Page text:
Reunion does what it's supposed to do, but I wish it did two things differently. First, I wish there were some kind of graphical interface -- that is, instead of entering information on forms and tables, you could add data and move things around directly on the family trees themselves. Second, I wish the family trees didn't look so ordinary.
Over the weekend, I learned about a new genealogy program for the Mac called, surprise surprise, MacFamilyTree. It does exactly what I want Reunion to do. Families are represented directly on the screen, and you can click on a person to add a spouse, children or parents. To me, this is much more intuitive than entering all of this information on a table and then generating a family tree to ensure that in fact all of the family relationships are correct.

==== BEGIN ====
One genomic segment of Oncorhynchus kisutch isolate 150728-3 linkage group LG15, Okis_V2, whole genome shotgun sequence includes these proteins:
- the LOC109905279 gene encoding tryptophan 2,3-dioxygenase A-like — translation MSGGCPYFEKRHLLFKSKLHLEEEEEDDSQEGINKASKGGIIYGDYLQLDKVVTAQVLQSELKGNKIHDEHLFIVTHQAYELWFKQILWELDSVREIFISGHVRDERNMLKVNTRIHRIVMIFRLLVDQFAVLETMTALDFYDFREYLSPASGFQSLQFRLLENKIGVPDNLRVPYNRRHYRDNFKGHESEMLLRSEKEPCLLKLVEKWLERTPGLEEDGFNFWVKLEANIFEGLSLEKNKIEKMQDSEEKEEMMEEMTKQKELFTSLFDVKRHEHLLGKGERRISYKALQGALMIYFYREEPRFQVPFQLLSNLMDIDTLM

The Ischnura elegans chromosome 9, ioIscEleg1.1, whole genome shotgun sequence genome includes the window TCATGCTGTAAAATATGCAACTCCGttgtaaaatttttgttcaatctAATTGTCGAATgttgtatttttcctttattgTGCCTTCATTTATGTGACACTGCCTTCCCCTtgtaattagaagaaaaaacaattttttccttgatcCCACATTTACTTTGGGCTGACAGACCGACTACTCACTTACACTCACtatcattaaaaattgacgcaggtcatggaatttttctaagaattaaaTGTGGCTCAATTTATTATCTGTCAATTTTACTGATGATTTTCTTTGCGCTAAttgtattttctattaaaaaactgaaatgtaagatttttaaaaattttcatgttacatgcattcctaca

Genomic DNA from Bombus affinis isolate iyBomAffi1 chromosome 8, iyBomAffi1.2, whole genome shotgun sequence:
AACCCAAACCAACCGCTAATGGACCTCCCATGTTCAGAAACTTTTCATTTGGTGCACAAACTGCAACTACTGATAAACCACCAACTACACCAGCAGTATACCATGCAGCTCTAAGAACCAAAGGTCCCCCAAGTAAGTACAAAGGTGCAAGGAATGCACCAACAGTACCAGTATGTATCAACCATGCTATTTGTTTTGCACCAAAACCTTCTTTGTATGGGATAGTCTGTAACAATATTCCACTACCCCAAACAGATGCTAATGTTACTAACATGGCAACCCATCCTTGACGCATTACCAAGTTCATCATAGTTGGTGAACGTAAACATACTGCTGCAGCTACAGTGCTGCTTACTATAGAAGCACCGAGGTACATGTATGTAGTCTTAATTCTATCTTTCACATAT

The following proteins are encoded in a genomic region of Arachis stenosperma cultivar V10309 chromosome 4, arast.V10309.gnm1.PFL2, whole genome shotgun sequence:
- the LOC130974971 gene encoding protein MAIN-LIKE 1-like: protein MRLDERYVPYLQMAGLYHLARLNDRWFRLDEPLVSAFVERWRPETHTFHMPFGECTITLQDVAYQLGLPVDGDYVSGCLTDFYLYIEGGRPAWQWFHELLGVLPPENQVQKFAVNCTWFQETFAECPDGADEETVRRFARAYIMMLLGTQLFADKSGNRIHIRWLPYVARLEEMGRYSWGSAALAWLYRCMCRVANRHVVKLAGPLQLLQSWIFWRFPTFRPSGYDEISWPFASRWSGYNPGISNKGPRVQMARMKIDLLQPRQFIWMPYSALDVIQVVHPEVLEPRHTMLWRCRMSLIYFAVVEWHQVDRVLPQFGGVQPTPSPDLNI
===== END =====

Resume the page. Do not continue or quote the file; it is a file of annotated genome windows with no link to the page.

Here's a look at my parents and siblings:
And here's a look at my parents, Lee and Michon, and Ryland:
I was pretty happy toying around with the demo version of MacFamilyTree. In fact, I was considering migrating from Reunion, until I saw how MacFamilyTree classified Britt and me:
That's right. MacFamilyTree won't actually recognize same-sex couples. It dresses up the female member of the couple as a man when it displays the pair on screen. (What a drag!) I contacted someone at the company that makes MacFamilyTree, and he said that right now there's no way around this.
Reunion doesn't list Britt or me as a woman. It might not be the splashier program, but I think I'll stick with it. It's the program that recognizes that we're both men and we're a couple.